I could hear the chains rattling on the second floor the moment I stepped into the stairwell. The bell had just signaled a break and scuffling of feet and creaking doors drowned out the somewhat ominous clank-chink-clank.
December 5 is Svátek Svatého Mikuláše – St. Nicholas Day. Typically, gifts are given and the Christmas atmosphere kicks into high gear.
But that’s certainly not the only thing about this peculiar Czech holiday.
You see, the tradition of Svatý Mikuláš includes three important figures – St. Nicholas himself, who appears not as a jolly old man, but as a bishop in flowing white robes; angels, sweetly designated to hand out candy; and the devil, the most prominent figure, if for no other reason than that people love a bad guy.
In schools, and in smaller villages and neighborhoods, I’m told, people will dress up as these characters and … well, I was about to find out just what exactly goes down on December 5th in the Czech Republic.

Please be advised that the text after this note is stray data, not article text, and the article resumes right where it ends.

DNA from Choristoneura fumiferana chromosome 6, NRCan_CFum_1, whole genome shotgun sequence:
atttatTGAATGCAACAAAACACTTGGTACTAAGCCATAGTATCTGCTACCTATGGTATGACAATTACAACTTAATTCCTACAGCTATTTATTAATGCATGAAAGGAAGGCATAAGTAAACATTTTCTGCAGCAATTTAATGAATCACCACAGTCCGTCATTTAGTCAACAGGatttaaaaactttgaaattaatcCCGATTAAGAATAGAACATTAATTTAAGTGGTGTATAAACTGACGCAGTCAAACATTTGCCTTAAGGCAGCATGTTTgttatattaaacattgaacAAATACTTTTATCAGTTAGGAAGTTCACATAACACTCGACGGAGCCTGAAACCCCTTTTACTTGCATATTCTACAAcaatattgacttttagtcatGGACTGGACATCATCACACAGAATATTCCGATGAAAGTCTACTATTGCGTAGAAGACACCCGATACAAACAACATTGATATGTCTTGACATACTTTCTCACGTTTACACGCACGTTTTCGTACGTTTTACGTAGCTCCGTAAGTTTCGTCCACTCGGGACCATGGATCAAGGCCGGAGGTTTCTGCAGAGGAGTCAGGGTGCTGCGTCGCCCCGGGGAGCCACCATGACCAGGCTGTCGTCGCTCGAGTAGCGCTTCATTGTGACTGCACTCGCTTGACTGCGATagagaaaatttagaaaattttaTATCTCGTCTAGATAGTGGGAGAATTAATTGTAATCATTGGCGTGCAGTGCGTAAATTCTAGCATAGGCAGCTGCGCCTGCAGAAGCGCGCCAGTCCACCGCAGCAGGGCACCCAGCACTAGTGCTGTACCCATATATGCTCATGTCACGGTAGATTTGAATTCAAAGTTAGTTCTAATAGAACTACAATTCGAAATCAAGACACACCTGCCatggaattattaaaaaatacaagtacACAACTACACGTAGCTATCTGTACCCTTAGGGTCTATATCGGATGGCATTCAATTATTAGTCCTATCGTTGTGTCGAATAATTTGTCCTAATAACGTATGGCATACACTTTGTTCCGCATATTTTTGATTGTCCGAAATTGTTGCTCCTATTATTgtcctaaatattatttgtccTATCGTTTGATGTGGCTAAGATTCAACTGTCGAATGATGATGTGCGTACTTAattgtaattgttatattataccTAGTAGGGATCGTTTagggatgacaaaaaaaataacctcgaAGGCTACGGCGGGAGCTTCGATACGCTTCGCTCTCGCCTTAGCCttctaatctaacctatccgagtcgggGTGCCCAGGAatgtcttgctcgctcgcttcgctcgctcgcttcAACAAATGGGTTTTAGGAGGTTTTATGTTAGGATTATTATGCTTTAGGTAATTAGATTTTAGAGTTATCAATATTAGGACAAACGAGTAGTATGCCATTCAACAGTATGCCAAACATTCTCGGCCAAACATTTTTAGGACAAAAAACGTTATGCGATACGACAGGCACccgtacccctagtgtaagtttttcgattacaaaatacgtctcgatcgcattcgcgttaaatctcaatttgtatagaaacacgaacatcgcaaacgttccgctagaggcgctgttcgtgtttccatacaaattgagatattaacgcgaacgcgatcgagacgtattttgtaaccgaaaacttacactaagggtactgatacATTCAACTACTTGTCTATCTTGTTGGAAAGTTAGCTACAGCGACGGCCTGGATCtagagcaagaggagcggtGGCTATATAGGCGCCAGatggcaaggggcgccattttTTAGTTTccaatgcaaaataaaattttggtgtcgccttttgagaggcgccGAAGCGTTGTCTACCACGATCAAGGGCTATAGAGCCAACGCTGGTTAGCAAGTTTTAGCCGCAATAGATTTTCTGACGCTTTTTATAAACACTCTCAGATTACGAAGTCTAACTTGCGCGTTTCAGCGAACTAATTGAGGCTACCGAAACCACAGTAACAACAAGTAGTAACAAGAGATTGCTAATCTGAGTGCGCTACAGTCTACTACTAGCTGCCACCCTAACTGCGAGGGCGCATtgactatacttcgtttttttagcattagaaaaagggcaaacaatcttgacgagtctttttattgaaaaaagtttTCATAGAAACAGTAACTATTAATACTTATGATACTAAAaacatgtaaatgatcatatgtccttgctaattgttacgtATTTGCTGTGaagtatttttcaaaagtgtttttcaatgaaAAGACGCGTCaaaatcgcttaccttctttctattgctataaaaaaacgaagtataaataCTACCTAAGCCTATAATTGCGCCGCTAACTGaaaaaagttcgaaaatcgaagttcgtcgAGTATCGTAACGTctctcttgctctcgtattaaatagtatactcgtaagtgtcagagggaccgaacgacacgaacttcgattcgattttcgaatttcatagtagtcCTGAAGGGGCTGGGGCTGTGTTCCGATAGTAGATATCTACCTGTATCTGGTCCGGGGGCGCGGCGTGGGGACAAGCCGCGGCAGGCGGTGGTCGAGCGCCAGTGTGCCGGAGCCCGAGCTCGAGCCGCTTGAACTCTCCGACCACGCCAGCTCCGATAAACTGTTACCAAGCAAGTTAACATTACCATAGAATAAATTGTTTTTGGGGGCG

An hour before my first lesson, I trooped into school with a camera and a lot of expectation. I missed this event last year but it’s pretty widely talked about.
In 9.B, boys and girls were busy fixing their costumes and make-up. Each of the ninth grade classes had one Mikuláš and the rest of the unruly students were divided between the ranks of devils and angels. Our Mikuláš in 9.B was a sweet, albeit extremely wry, boy of average height and above-average prankishness. The angels were all girls (except for one, very small boy who donned a wig and satin nightgown just for the occasion) dressed in pretty white gowns, halos and fake wings.
But the devils are what really stole the show. Czech devils aren’t like American devils. There is no sheik suit, no slick horns, no sharp chins or forked tongues. Czech devils, which appear routinely in the popular (though cheesy) fairytales shown on television, are furry and fiendish. They have masses of black hair, vests of animal skins and fur-covered boots. Soot-painted faces gleam as the chains around their waists and shoulders rattle.